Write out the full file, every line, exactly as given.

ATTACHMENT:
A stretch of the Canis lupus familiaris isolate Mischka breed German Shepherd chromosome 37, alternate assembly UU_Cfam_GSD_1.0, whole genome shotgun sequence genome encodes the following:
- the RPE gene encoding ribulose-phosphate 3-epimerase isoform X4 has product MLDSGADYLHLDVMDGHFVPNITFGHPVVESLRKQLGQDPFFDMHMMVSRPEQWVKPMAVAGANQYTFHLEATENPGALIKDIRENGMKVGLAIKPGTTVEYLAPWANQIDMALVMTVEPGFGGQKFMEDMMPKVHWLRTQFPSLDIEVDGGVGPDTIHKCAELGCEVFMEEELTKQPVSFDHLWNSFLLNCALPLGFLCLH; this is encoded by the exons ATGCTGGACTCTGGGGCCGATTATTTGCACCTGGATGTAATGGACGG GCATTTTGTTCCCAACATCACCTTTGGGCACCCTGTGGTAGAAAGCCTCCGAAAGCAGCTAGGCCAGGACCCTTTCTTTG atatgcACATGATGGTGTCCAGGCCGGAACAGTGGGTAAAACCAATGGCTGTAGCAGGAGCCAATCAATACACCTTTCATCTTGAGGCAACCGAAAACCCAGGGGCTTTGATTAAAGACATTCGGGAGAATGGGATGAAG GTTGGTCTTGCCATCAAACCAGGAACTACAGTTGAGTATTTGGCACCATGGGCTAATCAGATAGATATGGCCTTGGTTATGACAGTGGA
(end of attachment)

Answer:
A stretch of the Canis lupus familiaris isolate Mischka breed German Shepherd chromosome 37, alternate assembly UU_Cfam_GSD_1.0, whole genome shotgun sequence genome encodes the following:
- the RPE gene encoding ribulose-phosphate 3-epimerase isoform X4 has product MLDSGADYLHLDVMDGHFVPNITFGHPVVESLRKQLGQDPFFDMHMMVSRPEQWVKPMAVAGANQYTFHLEATENPGALIKDIRENGMKVGLAIKPGTTVEYLAPWANQIDMALVMTVEPGFGGQKFMEDMMPKVHWLRTQFPSLDIEVDGGVGPDTIHKCAELGCEVFMEEELTKQPVSFDHLWNSFLLNCALPLGFLCLH; this is encoded by the exons ATGCTGGACTCTGGGGCCGATTATTTGCACCTGGATGTAATGGACGG GCATTTTGTTCCCAACATCACCTTTGGGCACCCTGTGGTAGAAAGCCTCCGAAAGCAGCTAGGCCAGGACCCTTTCTTTG atatgcACATGATGGTGTCCAGGCCGGAACAGTGGGTAAAACCAATGGCTGTAGCAGGAGCCAATCAATACACCTTTCATCTTGAGGCAACCGAAAACCCAGGGGCTTTGATTAAAGACATTCGGGAGAATGGGATGAAG GTTGGTCTTGCCATCAAACCAGGAACTACAGTTGAGTATTTGGCACCATGGGCTAATCAGATAGATATGGCCTTGGTTATGACAGTGGA